Requiem for the American dream

In 1988 Noam Chomsky was the subject of the highly regarded documentary Manufacturing consent: The political economy of the mass media. 28 Years later, here comes Requiem for the American dream. We are seeing Chomsky in what we are told is his ‘final long-form documentary interviews’. It took several years for the film to be finalized. For those who don’t know, Noam Chomsky is a left-leaning political analyst, activist and writer. He is also a master communicator, as I can attest after seeing this film. The topic? How financial inequalities has eroded democracy in the US. Can you even call it democracy? What happened is what Chomsky calls ‘10 Principles of concentration of wealth and power’. For instance, one of the principle is ‘Run the regulators’. Chomsky explain that the same bankers who caused the financial crisis of 2008 were asked to draft the new rules and regulations by the Federal government. So instead of being prosecuted for their reckless behavior and filling their pockets, while the US economy (heck, the whole world’s economy) was destroyed – those bankers got cushy appointments so that they could help their banker friends do it again. The American constitution that was supposed to protect the people, Chomsky tells us, has been misused by politicians and their friends in high places to deny them democracy. The three director use of archival footage is effective. And the titles, based on the American dollar and its image of George Washington, are simple, fun and never overwhelming. But what is important here is Noam Chomsky who is 87 years old. He is so precise and knowing in the details of his analysis it is jarring, scary and I have no doubt it will be hard to change things. This is why we have to listen now.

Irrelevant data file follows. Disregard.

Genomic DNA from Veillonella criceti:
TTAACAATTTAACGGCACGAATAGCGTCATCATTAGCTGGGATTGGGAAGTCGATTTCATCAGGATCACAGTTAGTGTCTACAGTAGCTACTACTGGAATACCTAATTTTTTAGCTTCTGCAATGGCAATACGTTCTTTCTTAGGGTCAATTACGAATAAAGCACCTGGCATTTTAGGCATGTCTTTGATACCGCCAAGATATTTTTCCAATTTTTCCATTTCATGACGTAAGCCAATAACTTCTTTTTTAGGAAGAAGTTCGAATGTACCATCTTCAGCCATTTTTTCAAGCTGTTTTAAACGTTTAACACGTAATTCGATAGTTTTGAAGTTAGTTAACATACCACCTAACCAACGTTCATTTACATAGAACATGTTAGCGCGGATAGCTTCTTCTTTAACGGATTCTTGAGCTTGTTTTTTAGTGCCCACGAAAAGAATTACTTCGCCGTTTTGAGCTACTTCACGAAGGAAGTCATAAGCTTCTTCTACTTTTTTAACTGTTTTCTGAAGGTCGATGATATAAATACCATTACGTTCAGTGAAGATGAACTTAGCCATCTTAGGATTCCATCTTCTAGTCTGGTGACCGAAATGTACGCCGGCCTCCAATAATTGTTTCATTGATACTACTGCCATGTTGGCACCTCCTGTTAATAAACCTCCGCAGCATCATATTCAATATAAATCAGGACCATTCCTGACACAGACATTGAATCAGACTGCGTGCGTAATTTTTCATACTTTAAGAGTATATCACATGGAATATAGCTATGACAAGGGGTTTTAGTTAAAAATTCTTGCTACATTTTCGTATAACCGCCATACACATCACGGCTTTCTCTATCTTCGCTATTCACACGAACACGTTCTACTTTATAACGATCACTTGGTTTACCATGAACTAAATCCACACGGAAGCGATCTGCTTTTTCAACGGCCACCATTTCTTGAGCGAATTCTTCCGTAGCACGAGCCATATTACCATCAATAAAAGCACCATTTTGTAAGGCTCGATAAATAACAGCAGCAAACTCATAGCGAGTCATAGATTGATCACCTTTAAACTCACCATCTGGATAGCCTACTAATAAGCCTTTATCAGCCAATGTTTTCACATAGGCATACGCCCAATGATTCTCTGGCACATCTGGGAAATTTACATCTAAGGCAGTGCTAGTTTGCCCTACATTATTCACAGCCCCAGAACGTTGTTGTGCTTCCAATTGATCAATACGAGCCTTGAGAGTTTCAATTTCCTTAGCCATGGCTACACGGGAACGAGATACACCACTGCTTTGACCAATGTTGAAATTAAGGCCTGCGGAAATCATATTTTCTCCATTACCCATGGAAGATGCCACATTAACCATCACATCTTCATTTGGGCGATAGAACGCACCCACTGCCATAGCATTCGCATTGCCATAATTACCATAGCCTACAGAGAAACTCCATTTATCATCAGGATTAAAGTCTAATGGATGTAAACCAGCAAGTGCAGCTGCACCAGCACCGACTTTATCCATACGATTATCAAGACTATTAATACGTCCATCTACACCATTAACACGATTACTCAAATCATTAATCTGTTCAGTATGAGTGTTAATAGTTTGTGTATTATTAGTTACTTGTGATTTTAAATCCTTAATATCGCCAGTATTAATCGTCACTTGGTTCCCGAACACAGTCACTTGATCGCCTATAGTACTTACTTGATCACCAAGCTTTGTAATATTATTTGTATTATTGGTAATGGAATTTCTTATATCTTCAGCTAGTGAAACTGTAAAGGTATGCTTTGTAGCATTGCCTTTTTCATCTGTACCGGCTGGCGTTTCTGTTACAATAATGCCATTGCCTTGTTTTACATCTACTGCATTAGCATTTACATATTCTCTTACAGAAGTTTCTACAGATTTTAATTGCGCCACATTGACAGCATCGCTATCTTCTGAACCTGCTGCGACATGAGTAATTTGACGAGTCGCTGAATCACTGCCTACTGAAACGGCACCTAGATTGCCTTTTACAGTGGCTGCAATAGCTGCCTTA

Rémi-Serge Gratton

Requiem for the American dream

Directed by:

Peter D. Hutchinson

Kelly Nyks

Jared P. Scott

Screenplay by:

Peter D. Hutchinson

Kelly Nyks

Jared P. Scott

Starring:

Noam Chomsky

73 min.

Rated Parental Guidance

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